HOLIDAYS & EVENTS

Do note that flights into, out of, and inside the country will most probably be fully booked months in advance to the Têt period.

Generally speaking, special prayers are held at Vietnamese and Chinese pagodas on days when the moon is either full or the merest sliver. Some of the major religious festivals follow the lunar calendar. The new lunar year; Wandering Souls Day (Trung Nguyen), held on the fifteenth day of the seventh moon (August), is the second-largest festival of the year, when offerings of food and gifts are given to the wandering souls of the forgotten dead; Tiet Doan Ngo (Summer Solstice Day) in June sees the burning of human effigies to satisfy the need for souls to serve in the God of Death’s army; and Holiday of the Dead (Thanh Minh) in April commemorates deceased relatives

vietnam_holiday vietnam_holiday

PUBLIC HOLIDAYS IN VIETNAM

  1. January 1
    New Year’s Day
  2. Late January or early February
    Têt – first day of first month of Lunar New Year
  3. March 10
    Anniversary of Hung King’s Death
  4. April 30
    Victory Day/Liberation of Saigon
  5. May 1
    May Day/ International Labour Day
  6. September 2
    National Day

 

SHOPPING

Don’t miss the markets, they are among the most atmospheric in Southeast Asia and still the hub of commercial activity everywhere in Vietnam.

vietnam_shopping_itemThe idea of a fixed pricing system is still quite novel, which means that good-natured haggling is an important habit to develop. Anywhere outside of supermarkets, restaurants and anything controlled by the state, bargaining is probably possible and usually essential.

Local specialties include lacquer painting, carvings (stone & wood), reed mats, embroidery, tailor-made ao dais (female national costume), ceramics painting, and mother-of-pearl inlay on ornaments and furniture, not to mention the ubiquitous conical hat. Hoi An and Saigon are some of the best places in Vietnam to shop for souvenirs at bargain prices including clothes, shoes, silk, precious or semi-precious stones (Jade), jewellery, handicrafts, antiques and paintings. Very good copies can be found, particularly items such as clothes, sports equipment and luggage. Souvenir shops in Hanoi & Saigon offer an incredible collection of genuine imitations of Zippo lighters with war logos, dog tag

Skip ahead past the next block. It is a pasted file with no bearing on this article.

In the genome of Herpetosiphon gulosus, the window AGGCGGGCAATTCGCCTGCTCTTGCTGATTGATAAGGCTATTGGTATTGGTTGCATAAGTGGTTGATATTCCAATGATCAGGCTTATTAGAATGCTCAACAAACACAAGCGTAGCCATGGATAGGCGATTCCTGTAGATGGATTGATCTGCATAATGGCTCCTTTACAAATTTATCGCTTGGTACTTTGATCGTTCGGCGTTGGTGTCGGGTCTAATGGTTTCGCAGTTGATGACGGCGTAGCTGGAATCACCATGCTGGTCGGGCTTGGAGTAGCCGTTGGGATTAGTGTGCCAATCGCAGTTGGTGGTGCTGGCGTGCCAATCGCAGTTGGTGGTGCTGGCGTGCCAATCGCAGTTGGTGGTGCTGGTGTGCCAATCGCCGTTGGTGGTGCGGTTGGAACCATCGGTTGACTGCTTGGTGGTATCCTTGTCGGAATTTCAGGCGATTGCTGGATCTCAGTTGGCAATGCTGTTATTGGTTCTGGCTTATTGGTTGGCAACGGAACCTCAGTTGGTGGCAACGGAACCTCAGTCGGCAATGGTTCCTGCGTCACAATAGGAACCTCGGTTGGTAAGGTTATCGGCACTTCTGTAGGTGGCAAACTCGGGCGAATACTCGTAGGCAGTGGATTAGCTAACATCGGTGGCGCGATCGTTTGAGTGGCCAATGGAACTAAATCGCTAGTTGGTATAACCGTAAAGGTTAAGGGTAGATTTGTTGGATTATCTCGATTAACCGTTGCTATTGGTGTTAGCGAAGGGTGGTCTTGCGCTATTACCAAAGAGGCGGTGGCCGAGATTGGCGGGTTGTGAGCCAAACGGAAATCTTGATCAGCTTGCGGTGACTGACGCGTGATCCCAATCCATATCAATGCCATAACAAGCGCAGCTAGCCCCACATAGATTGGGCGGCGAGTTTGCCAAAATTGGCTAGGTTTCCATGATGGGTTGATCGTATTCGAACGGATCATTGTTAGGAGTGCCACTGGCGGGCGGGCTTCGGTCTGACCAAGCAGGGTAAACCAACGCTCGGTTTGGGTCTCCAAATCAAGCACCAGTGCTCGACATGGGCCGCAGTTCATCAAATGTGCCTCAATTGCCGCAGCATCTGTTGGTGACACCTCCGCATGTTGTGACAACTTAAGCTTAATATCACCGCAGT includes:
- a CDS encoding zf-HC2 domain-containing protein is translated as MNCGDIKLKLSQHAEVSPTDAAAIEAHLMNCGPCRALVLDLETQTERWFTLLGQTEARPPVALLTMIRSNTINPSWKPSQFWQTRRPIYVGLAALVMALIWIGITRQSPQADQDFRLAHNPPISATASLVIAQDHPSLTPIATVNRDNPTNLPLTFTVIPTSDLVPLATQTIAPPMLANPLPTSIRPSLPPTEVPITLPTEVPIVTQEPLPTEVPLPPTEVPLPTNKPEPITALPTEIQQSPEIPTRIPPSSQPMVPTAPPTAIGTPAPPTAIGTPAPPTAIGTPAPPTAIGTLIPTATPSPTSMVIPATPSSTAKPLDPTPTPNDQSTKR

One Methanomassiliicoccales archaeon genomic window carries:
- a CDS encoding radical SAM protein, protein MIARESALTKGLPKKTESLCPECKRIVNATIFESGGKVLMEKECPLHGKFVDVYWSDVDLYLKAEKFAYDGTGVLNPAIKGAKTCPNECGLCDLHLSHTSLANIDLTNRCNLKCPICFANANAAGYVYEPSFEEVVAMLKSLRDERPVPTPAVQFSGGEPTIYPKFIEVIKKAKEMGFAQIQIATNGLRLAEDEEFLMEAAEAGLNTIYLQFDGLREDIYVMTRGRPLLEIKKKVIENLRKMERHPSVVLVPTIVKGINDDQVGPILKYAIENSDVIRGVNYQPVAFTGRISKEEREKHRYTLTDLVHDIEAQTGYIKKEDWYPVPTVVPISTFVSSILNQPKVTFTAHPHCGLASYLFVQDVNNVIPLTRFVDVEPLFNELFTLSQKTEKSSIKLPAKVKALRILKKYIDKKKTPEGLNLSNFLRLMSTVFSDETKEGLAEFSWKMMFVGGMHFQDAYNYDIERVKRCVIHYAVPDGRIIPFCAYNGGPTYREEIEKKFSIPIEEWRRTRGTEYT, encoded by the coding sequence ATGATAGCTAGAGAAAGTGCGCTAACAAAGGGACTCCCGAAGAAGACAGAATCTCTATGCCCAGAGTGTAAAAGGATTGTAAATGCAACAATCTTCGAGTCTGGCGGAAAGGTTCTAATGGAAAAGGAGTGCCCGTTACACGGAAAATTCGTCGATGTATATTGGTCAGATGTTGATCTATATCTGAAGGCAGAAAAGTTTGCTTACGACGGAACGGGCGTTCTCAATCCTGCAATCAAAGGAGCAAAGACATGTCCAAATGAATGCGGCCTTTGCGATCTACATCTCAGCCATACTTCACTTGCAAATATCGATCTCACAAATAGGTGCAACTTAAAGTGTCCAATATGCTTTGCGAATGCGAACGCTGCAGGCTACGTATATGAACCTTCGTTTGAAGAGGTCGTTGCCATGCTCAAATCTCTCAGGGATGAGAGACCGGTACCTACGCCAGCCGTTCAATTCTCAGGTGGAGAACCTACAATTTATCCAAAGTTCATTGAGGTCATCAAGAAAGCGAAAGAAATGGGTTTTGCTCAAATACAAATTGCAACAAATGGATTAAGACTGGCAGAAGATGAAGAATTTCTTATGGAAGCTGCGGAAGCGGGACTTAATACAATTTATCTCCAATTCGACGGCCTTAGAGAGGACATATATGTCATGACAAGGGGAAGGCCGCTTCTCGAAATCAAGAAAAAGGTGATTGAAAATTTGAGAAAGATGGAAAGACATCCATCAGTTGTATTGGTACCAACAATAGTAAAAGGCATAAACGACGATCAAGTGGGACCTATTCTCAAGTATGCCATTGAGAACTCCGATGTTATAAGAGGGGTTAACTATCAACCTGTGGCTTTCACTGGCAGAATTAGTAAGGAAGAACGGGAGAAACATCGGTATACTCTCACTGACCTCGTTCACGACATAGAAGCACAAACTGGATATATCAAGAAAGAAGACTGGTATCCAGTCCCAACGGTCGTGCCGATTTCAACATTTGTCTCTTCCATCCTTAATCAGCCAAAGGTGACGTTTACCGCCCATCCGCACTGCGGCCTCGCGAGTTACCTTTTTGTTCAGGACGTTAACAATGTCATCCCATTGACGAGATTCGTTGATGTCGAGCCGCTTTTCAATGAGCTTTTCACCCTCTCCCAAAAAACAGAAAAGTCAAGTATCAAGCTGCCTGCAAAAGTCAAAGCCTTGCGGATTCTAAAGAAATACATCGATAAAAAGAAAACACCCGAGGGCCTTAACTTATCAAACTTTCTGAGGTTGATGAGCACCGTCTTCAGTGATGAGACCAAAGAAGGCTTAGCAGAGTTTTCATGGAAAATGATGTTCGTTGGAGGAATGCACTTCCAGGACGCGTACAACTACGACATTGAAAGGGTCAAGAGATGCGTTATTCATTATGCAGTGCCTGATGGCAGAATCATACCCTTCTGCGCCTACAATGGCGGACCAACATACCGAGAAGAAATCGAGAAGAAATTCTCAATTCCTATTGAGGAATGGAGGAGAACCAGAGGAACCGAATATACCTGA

Do be advised that there is no trading standards authority in Vietnam, so check the quality of what you’re buying very carefully, especially if there are safety concerns involved. Don’t expect to get your money back if you change your mind after making a purchase, or even if you realize that the goods you have been sold are not as advertised. Check everything yourself before handing over your money.

Tips to savvy shopping

  1. Always ask around to get an idea of basic prices for common necessities. For more important purchases, try and get a local friend to go along with you, or better still, let them do the buying without you.
  2. Don’t feel awkward or rude about bargaining, everyone bargains in Vietnam and you’ll look like a green tourist if you don’t
  3. Don’t look happy or resigned to paying what you’re asked, always begin by showing your gentle disapproval or saying something like Dat Qua (too expensive)
  4. Don’t hesitate to walk away if you cannot agree on a price: either they’ll come after you or you’ll find the same thing on sale somewhere else
  5. Do buy ethnic minority products directly from ethnic minority people if at all possible, rather than from shops run by ethnic majority merchants, who often exploit their suppliers

 

FOOD & DRINK

Our own preference goes to the central cuisine, with its subtle sophisticated flavours. Northern dishes can be a little on the bland side, while the southern recipes are a bit heavy on sugary tastes. National specialties include rice or noodles that usually provide the basis of a meal.

Breakfast is generally noodle soup (known as Pho). Baguettes are available throughout Vietnam. Nems are common and Banh Chung the glutinous rice, pork and onion snacks wrapped in leaves are to be eaten at any time. Nuoc Mam (fish sauce) or Mam Tom (shrimp sauce) is served with most dishes.

food_drinks vietnam_food_drinks

HINTS

  1. Vietnamese food is a mixture of Vietnamese, Chinese and French traditions.
  2. Unique culinary experience suchas; Dog meat, duck’s blood soup, semi incubated duck’s eggs, aromatic juice squeezed from cockroach-like insects, beating snake’s heart in rice wine, roasted chicken feet.
  3. National drinks are green tea and strong coffee.

If it’s a unique culinary experience you’re looking for, don’t hesitate to try some of these: Dog meat, duck’s blood soup, semi incubated duck’s eggs, aromatic juice squeezed from cockroach-like insects, beating snake’s heart in rice wine, roasted chicken feet after a night out. It’s best to avoid endangered species such as bear meet, sea horse, turtles, shark fins and shark fin soup, tiger, pangolin, wild snake and wild dogs.

National drinks are green tea and strong coffee, it is available everywhere. Bia Hoi, a local draught beer is available at street stalls in Hanoi. It is not only cheap, but free of additives. Rice wine is also a favourite.

Tipping is not customary, but is becoming more usual and expected in tourist areas, especially in the south. Keep your tip within the VND20,000-50,000 limit. Upscale restaurants and hotels may add a service charge to the bill. Taxi drivers should not expect to be tipped but this is changing fast also.

EXPLORE LAOS

EXPLORELAOS

EXPLORE VIETNAM

EXPLOREVIETNAM

EXPLORE CAMBODIA

EXPLORECAMBODIA

New styles coming soon

Redirect after 5 seconds